IATA to kick out several members for failing safety audits

By Brendan Sobie

IATA plans to kick out several members at the end of next month for failing to pass quality control checks required under the IATA Operational Safety Audit (IOSA) program.

IATA director general and CEO Giovanni Bisignani says the association is now going through the audit reports of 21 members to make a final determination on whether they have in place sufficient remedies to pass IOSA. Bisignani expects several carriers, and perhaps more than 10, will have their IATA membership terminated for failing to complete this process by 31 March.

The 31 March deadline marks the last phase of IATA's implementation of IOSA as a requirement for membership. IATA members had until 31 December 2006 to hire one of seven independent firms licensed by IATA to carry out the audits. All audits were required to be completed by 31 December 2007 but members had another year, until 31 December 2008, to complete the findings and put in place all remedial actions required by the auditors.

Bisignani says several airlines waited until very late in 2008 to complete the paperwork and respond to the highlighted deficiencies. As a result 21 airlines are still now undergoing what IATA calls quality control checks. Many of these will be kicked out on 31 March for failing to put in place sufficient remedies, which essentially means they have failed the audit.

IATA already kicked out six members at the end of 2006 for electing not to do the audit at all. Bisignani reveals six or seven more members resigned in recent months because they realised they could not put in place the remedies required to address the safety deficiencies identified in their audit report.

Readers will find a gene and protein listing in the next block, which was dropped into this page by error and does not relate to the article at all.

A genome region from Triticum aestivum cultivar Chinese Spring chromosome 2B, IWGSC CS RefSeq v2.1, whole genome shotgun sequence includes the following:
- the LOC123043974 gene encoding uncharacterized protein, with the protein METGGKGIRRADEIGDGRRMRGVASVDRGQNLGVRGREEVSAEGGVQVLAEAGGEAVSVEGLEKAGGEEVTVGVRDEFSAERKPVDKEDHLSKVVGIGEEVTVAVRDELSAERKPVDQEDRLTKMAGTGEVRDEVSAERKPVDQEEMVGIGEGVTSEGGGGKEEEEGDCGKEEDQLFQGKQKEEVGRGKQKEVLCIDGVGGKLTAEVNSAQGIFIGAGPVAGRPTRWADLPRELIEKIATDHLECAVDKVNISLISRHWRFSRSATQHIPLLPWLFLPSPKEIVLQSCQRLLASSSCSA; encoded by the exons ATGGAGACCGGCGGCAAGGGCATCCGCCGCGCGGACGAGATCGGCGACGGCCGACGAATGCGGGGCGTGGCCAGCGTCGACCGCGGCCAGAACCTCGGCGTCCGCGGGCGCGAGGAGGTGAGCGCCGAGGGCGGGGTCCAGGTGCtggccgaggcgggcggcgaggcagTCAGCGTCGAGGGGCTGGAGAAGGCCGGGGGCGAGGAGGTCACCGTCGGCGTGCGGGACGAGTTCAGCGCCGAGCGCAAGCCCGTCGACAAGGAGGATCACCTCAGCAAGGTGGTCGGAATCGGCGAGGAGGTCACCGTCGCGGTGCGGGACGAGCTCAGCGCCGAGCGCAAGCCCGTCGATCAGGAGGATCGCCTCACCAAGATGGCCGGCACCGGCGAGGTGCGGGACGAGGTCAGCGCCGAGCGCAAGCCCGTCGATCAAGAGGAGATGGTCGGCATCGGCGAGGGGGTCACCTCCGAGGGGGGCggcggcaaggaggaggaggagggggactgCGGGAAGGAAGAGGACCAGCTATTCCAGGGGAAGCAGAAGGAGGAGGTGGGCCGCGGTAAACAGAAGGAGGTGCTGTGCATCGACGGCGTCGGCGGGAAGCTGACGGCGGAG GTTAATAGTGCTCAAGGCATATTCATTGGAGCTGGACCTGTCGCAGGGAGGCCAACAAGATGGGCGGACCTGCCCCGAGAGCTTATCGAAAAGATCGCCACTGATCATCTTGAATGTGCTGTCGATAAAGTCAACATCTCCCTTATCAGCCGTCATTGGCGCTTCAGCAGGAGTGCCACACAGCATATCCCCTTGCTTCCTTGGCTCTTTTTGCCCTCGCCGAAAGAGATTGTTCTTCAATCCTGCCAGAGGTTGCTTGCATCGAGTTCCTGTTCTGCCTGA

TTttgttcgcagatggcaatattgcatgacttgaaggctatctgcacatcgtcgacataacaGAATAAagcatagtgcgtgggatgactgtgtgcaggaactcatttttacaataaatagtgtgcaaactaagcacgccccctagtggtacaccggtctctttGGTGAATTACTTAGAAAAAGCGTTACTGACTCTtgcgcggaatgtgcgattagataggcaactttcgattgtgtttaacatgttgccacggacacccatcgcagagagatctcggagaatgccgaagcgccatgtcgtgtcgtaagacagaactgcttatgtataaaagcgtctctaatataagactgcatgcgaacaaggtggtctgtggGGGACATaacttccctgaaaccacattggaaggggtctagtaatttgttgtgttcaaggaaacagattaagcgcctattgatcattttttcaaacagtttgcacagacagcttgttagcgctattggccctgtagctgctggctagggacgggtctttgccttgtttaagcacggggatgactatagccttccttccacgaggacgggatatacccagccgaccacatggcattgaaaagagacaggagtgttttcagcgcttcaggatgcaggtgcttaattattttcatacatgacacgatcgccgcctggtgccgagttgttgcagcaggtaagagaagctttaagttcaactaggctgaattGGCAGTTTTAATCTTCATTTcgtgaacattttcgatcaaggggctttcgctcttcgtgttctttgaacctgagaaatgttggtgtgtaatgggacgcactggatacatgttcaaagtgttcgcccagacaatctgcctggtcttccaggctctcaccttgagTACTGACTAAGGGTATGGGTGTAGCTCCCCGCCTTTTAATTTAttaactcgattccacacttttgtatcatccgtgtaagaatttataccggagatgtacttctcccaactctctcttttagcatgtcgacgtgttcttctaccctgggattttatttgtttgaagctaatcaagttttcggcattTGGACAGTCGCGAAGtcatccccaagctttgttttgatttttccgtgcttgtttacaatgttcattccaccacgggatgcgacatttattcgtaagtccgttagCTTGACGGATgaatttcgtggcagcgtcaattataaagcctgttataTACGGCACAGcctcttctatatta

These members would have been kicked out on 31 March if they hadn't resigned. "Some saw they couldn't make it," Bisignani explains.

IATA now has about 230 members, down from more than 250 members at the end of 2006. But Bisignani says the carriers, which have left the association due to the IOSA requirement, are all small and represent less than 1% of the traffic.

IATA also lost several members last year due to airline casualties. Bisignani says he is not concerned about the association having become smaller. "I'm interested in a quality association," he says.

Bisignani reiterated yesterday at a Wings Club speech in New York that improving safety is IATA's top priority. "Our goal is to improve safety not limit membership," he says. "We are a quality organisation and put safety as our number one priority."

Prior to his speech, IATA announced a slight increase in the global accident rate last year from 100 hull losses in 2007 to 109, including 33 involving IATA members, in 2008. IATA members averaged one accident for every 1.9 million flights last year while the industry overall averaged one accident for every 1.2 million flights.

"Safety is not a competitive issue. It is a core promise of our industry to the 2.3 billion people who fly each year," Bisignani says. "Our goal is zero accidents, zero fatalities. And the tragic events in Buffalo last week remind us that safety is a constant challenge."

Bisignani says IATA has already invested $30 million in safety programs aimed at improving the accident rate. He says a new joint programme with the Flight Safety Foundation will be launched later this year aimed at reducing runway excursions, which account for about a quarter of all accidents. This programme will include a runway safety toolkit, training courses and the gathering of data to help better understand runway excursions and come up with potential remedies.

IATA says it is also now starting to roll out the IATA Safety Audit for Ground Operations, which will have a similar approach to IOSA and will be aimed at mitigating the amount of ground damage.

Bisignani also took the opportunity yesterday to applaud the efforts of Chesley Sullenberger, the captain who piloted the Airbus A320 which successfully ditched in the Hudson River last month. Bisignani called the landing on the Hudson "extraordinary" and says: "The events on the Hudson River remind us that aviation has achieved an incredible record on safety".

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